If you're taking a break or you're between roles, getting back to work can be tricky. Here are some tips to make sure you're prepared.
Looking for work can be stressful, and not having your finances in order is only going to add to that stress. If you’re out of work, it’s a great idea to check your eligibility and apply for the government’s Jobseeker payment. If you’re renting, you might consider discussing options with your landlord so you can focus on getting back into the workforce.
Once you’re able to focus on getting your resume in order, it’s important that you update it, even though you might not have been working much lately. Completed an online course? Mention it. Done some remote training? Include that as well. The job landscape is changing, and what employers are accepting as experience is changing too. There are a number of articles on Scout to help with resume layout and what to include.
It’s a good idea to speak to your references before you start applying for jobs. Let them know that they can expect to be contacted and what sort of thing you’re going for. There’s nothing worse than someone who you want to vouch for you sounding confused on the phone, so you’ll both benefit from a bit of preparation. Plus, with everyone staying home, it certainly doesn’t hurt to reach out to people you may not have spoken to in a little while.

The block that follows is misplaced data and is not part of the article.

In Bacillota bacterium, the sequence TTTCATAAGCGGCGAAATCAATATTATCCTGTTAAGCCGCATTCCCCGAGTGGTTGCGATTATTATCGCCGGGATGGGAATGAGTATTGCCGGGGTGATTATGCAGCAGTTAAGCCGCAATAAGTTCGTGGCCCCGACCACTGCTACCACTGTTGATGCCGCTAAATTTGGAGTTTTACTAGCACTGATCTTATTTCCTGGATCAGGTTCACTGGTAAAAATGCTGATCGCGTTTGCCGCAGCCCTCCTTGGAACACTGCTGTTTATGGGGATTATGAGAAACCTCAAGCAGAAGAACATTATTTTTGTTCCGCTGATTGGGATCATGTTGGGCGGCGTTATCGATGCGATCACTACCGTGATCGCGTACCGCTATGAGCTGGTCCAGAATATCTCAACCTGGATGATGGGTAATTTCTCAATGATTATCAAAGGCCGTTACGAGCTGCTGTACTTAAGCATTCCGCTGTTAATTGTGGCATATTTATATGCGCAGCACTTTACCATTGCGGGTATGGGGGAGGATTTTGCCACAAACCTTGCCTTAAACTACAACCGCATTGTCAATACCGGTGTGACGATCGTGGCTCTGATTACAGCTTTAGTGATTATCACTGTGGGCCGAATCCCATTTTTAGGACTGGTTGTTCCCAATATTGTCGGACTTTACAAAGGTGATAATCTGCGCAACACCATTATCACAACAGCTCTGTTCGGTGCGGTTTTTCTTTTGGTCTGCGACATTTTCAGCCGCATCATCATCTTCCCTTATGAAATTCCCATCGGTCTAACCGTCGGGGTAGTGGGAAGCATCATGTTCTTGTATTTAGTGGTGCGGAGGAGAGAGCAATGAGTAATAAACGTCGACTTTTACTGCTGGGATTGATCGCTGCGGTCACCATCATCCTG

Launch strategies and hiring staff to help with an upturn in traffic are high on the agenda for a lot of businesses right now, so if you can be front-of-mind with business owners, it’ll help you stand out. Dropping a manager a friendly expression of interest along with your resume doesn’t hurt, and it could help make some hiring decisions easier for them when they return to regular service soon.
If you’re able to, it’s good to keep your skills sharp or, if necessary, your portfolio updated. If you work in creative industries, it’s a good idea to keep writing, drawing, filming or whatever else you can to keep yourself busy. If you’ve maintained your practice through the downtime, it’ll help impress potential employers. While this is more difficult for hospitality professionals, chefs can still work on new menu items at home and have the freedom to try building dishes they might not have been able to at work.
Photography: Gareth Sobey